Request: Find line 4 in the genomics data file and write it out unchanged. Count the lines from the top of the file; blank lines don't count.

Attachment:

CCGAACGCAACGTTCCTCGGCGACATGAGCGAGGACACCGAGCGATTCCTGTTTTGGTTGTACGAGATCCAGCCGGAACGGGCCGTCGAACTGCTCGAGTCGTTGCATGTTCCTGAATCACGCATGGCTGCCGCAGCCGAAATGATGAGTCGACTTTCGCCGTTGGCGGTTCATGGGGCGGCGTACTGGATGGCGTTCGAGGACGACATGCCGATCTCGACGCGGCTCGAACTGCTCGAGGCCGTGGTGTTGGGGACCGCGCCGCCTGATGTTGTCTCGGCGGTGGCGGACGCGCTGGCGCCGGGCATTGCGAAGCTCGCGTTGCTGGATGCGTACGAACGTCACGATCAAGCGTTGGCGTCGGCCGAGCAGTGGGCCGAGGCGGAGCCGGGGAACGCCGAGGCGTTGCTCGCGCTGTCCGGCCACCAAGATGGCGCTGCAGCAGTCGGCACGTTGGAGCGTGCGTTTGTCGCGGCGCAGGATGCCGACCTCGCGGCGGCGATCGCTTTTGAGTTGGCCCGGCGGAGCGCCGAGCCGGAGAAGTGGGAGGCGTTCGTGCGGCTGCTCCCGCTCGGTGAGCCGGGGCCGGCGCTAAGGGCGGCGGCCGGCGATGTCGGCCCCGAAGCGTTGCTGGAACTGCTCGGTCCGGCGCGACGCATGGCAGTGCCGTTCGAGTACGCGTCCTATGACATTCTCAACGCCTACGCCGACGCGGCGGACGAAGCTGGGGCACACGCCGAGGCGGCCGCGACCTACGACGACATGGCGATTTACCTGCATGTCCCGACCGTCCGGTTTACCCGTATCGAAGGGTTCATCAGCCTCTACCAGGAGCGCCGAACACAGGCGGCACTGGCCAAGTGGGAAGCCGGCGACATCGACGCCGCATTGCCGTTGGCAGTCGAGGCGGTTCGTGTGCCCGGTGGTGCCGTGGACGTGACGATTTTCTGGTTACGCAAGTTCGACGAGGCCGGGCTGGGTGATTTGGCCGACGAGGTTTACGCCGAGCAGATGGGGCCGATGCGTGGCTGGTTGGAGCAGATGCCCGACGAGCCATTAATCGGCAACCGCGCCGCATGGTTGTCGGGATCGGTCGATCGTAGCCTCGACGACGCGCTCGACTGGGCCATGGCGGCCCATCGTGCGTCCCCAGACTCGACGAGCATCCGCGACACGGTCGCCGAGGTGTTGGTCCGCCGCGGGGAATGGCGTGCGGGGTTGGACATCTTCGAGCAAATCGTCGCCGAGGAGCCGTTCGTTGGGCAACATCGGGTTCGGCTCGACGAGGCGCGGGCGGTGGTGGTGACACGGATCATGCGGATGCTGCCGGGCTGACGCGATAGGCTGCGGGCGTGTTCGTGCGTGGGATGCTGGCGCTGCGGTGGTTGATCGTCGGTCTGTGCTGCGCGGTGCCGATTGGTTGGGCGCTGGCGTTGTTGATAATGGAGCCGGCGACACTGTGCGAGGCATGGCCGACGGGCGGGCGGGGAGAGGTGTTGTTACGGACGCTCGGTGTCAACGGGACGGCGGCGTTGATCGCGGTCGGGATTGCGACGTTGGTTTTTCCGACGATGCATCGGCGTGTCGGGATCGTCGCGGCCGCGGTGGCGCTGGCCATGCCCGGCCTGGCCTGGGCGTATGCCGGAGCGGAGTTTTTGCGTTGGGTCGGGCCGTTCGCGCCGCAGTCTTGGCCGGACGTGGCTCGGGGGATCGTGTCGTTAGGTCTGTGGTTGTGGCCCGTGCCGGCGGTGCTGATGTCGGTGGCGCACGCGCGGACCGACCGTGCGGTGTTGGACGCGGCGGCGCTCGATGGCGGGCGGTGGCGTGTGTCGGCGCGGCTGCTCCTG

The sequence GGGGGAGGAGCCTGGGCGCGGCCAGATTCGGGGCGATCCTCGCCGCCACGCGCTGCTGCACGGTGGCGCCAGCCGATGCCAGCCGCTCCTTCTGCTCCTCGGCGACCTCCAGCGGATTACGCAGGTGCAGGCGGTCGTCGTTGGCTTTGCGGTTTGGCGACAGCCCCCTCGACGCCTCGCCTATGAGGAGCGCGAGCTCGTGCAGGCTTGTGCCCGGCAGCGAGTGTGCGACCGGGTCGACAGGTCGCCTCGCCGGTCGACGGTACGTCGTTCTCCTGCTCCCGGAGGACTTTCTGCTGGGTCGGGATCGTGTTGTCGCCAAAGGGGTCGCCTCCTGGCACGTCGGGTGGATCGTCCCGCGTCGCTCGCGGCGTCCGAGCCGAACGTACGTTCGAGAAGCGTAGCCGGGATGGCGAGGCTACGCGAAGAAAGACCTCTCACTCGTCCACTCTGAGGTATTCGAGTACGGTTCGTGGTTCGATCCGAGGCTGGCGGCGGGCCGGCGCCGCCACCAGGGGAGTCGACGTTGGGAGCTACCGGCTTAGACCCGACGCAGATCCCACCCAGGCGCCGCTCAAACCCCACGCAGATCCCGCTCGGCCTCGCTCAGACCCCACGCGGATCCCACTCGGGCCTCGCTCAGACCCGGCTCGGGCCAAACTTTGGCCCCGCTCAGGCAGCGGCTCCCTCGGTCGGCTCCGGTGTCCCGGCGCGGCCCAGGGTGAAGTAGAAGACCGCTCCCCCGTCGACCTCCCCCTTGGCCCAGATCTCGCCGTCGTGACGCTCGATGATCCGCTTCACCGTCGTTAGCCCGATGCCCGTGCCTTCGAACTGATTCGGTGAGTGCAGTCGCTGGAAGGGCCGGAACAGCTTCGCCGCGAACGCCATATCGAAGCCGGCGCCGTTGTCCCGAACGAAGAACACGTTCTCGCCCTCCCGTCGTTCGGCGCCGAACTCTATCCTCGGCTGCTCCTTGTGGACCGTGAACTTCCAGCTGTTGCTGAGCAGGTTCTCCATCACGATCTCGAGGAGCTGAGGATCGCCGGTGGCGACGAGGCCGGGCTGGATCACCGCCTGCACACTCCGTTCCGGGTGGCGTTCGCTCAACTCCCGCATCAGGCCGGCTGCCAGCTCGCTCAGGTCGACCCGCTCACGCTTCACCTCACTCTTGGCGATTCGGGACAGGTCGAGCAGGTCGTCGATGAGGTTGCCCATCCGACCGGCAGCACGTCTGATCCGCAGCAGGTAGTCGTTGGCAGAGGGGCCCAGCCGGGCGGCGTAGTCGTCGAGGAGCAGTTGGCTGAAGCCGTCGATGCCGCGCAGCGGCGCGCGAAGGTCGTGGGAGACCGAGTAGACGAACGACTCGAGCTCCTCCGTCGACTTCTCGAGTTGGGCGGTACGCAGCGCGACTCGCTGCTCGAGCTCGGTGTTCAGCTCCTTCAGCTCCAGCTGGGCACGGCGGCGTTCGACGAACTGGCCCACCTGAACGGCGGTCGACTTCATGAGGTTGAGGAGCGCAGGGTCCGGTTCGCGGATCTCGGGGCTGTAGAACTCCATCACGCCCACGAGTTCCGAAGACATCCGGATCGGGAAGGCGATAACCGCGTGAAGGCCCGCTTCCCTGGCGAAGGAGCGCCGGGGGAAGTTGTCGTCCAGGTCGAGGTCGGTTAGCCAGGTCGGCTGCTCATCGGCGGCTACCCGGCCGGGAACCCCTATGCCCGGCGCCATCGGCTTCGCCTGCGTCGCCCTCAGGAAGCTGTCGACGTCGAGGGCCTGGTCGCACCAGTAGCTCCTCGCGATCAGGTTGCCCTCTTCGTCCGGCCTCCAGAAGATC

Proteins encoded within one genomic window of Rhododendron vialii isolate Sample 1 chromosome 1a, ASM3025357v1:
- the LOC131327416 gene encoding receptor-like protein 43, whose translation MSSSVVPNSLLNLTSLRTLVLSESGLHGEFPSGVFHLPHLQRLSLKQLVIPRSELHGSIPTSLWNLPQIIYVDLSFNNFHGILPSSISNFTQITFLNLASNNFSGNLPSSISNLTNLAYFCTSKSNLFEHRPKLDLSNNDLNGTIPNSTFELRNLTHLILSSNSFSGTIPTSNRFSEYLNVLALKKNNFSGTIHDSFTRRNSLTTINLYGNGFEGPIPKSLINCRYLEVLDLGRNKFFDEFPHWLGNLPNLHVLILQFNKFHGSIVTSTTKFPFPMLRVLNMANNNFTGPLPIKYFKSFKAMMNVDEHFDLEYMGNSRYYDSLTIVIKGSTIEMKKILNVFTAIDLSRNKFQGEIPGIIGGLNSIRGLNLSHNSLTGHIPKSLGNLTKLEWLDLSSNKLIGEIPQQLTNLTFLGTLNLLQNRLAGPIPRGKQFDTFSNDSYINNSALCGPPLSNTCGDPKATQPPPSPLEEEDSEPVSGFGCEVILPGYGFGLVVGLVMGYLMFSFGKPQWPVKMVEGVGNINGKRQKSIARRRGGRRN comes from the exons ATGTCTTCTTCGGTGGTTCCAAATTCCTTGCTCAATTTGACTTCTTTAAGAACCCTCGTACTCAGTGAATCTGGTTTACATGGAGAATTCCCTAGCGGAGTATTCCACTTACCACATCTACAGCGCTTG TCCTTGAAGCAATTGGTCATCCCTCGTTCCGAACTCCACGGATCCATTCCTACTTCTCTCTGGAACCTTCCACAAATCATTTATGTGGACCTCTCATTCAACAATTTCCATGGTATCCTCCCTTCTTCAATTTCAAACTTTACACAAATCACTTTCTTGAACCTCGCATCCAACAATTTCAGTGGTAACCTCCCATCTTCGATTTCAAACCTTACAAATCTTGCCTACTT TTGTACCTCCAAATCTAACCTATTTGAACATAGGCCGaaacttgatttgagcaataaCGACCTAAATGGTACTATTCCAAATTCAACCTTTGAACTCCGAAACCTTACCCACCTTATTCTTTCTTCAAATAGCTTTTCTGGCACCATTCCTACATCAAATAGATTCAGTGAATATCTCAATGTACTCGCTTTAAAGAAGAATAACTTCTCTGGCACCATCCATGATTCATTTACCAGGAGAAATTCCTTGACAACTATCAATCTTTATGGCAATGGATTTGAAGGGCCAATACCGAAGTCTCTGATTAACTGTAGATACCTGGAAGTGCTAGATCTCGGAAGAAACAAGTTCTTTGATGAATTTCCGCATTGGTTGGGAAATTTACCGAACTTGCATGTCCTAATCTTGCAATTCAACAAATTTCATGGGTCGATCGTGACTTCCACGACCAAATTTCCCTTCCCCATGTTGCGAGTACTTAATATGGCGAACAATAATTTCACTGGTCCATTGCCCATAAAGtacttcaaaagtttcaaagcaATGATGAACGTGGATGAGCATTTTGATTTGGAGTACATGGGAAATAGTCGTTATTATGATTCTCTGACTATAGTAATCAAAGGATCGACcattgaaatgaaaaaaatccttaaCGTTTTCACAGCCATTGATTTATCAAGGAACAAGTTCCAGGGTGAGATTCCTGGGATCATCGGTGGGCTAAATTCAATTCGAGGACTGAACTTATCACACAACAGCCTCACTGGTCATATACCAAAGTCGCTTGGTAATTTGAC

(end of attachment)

- the LOC131327416 gene encoding receptor-like protein 43, whose translation MSSSVVPNSLLNLTSLRTLVLSESGLHGEFPSGVFHLPHLQRLSLKQLVIPRSELHGSIPTSLWNLPQIIYVDLSFNNFHGILPSSISNFTQITFLNLASNNFSGNLPSSISNLTNLAYFCTSKSNLFEHRPKLDLSNNDLNGTIPNSTFELRNLTHLILSSNSFSGTIPTSNRFSEYLNVLALKKNNFSGTIHDSFTRRNSLTTINLYGNGFEGPIPKSLINCRYLEVLDLGRNKFFDEFPHWLGNLPNLHVLILQFNKFHGSIVTSTTKFPFPMLRVLNMANNNFTGPLPIKYFKSFKAMMNVDEHFDLEYMGNSRYYDSLTIVIKGSTIEMKKILNVFTAIDLSRNKFQGEIPGIIGGLNSIRGLNLSHNSLTGHIPKSLGNLTKLEWLDLSSNKLIGEIPQQLTNLTFLGTLNLLQNRLAGPIPRGKQFDTFSNDSYINNSALCGPPLSNTCGDPKATQPPPSPLEEEDSEPVSGFGCEVILPGYGFGLVVGLVMGYLMFSFGKPQWPVKMVEGVGNINGKRQKSIARRRGGRRN comes from the exons ATGTCTTCTTCGGTGGTTCCAAATTCCTTGCTCAATTTGACTTCTTTAAGAACCCTCGTACTCAGTGAATCTGGTTTACATGGAGAATTCCCTAGCGGAGTATTCCACTTACCACATCTACAGCGCTTG TCCTTGAAGCAATTGGTCATCCCTCGTTCCGAACTCCACGGATCCATTCCTACTTCTCTCTGGAACCTTCCACAAATCATTTATGTGGACCTCTCATTCAACAATTTCCATGGTATCCTCCCTTCTTCAATTTCAAACTTTACACAAATCACTTTCTTGAACCTCGCATCCAACAATTTCAGTGGTAACCTCCCATCTTCGATTTCAAACCTTACAAATCTTGCCTACTT TTGTACCTCCAAATCTAACCTATTTGAACATAGGCCGaaacttgatttgagcaataaCGACCTAAATGGTACTATTCCAAATTCAACCTTTGAACTCCGAAACCTTACCCACCTTATTCTTTCTTCAAATAGCTTTTCTGGCACCATTCCTACATCAAATAGATTCAGTGAATATCTCAATGTACTCGCTTTAAAGAAGAATAACTTCTCTGGCACCATCCATGATTCATTTACCAGGAGAAATTCCTTGACAACTATCAATCTTTATGGCAATGGATTTGAAGGGCCAATACCGAAGTCTCTGATTAACTGTAGATACCTGGAAGTGCTAGATCTCGGAAGAAACAAGTTCTTTGATGAATTTCCGCATTGGTTGGGAAATTTACCGAACTTGCATGTCCTAATCTTGCAATTCAACAAATTTCATGGGTCGATCGTGACTTCCACGACCAAATTTCCCTTCCCCATGTTGCGAGTACTTAATATGGCGAACAATAATTTCACTGGTCCATTGCCCATAAAGtacttcaaaagtttcaaagcaATGATGAACGTGGATGAGCATTTTGATTTGGAGTACATGGGAAATAGTCGTTATTATGATTCTCTGACTATAGTAATCAAAGGATCGACcattgaaatgaaaaaaatccttaaCGTTTTCACAGCCATTGATTTATCAAGGAACAAGTTCCAGGGTGAGATTCCTGGGATCATCGGTGGGCTAAATTCAATTCGAGGACTGAACTTATCACACAACAGCCTCACTGGTCATATACCAAAGTCGCTTGGTAATTTGAC